Artists of the New York School
October 27 – December 23, 2016
Allan Stone Projects is pleased to present Artists of the New York School, on view from October 27 – December 23, 2016. Selected from the Allan Stone Collection, the exhibition highlights paintings, sculptures, and works on paper by a loosely associated group of mid-twentieth century European and American artists centered around New York. Mr. Stone's engagement with one of the most important periods in the history of American art began with founding members such as Willem de Kooning and Franz Kline and evolved to include a diverse range of successors.
Though broad in definition and membership, the New York School artists were initially influenced by European Modernism, Surrealism, and Cubism. Some of the earliest inspirations for founding Abstract Expressionist artists such as de Kooning, Kline, and Arshile Gorky were introduced via John Graham, a highly influential artist immersed in these European movements and the exploration of the subconscious. These distinct ideas became distilled in a new vernacular which exploited the potential of abstraction and the immediacy of intuitive expression, tenets of the New York School that were key in shifting the focus of the international avant-garde from Europe to America.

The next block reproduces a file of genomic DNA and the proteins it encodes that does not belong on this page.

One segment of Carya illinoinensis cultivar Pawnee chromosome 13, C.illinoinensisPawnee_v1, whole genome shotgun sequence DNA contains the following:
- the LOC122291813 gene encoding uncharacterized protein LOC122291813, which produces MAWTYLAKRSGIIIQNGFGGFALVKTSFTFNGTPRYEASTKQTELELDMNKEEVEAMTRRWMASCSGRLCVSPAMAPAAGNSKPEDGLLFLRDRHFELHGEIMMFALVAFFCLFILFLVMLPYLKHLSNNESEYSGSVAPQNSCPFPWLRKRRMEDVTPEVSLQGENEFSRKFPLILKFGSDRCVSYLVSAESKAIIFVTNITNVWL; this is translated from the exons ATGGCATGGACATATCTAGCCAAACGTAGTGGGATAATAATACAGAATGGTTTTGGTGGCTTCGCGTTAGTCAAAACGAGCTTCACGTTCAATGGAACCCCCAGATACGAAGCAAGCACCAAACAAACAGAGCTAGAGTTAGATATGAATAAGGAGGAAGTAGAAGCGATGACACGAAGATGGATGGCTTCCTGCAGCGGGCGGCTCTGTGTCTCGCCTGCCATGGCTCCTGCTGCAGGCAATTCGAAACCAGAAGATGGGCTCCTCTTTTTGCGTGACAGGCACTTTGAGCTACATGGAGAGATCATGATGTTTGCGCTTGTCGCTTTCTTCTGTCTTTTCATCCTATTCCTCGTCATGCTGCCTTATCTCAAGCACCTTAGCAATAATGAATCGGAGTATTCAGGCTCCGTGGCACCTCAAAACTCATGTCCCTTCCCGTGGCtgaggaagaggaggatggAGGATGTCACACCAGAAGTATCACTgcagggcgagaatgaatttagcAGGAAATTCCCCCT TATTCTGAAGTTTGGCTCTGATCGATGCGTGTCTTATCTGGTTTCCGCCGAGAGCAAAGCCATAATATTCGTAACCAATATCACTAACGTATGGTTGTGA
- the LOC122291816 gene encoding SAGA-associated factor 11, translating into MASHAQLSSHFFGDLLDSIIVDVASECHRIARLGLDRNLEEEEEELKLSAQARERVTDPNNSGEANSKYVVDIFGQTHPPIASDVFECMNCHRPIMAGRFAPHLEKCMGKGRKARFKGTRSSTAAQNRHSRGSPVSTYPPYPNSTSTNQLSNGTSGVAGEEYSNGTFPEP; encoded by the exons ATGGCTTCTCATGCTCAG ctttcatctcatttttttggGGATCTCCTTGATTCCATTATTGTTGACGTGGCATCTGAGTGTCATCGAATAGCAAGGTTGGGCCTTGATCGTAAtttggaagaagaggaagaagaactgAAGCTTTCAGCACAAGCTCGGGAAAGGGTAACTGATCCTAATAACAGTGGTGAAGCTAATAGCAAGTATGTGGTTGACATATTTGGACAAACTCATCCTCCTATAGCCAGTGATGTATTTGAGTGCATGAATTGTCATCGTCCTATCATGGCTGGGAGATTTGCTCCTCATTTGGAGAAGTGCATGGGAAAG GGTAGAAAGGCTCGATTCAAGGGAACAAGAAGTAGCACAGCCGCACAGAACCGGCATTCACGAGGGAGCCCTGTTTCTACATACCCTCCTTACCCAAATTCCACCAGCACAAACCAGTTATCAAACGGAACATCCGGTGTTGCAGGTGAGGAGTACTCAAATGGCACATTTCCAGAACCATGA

Breakthroughs made by the leading members of the New York School spawned numerous stylistic avenues. Though ranging in content and iconography, these artists were united by a common dedication to material invention and the experiential aspects of art objects. For example, while Surrealism influenced the imagery in Joseph Cornell's work, its evocative materiality aligns more with Abstract Expressionism's emotive impact. Innovative sculptures by John Chamberlain, Mark di Suvero, and Richard Stankiewicz further developed the use of unconventional media and process-oriented techniques. Spurred by their dedication to invention, the artists in this exhibition forged new definitions for art and expression.
Artists included in the exhibition are John Chamberlain, Joseph Cornell, Willem de Kooning, Mark di Suvero, Jim Dine, Michael Goldberg, Arshile Gorky, John Graham, Lester Johnson, Franz Kline, Alfred Leslie, Conrad Marca-Relli, Richard Stankiewicz and Albert Terris.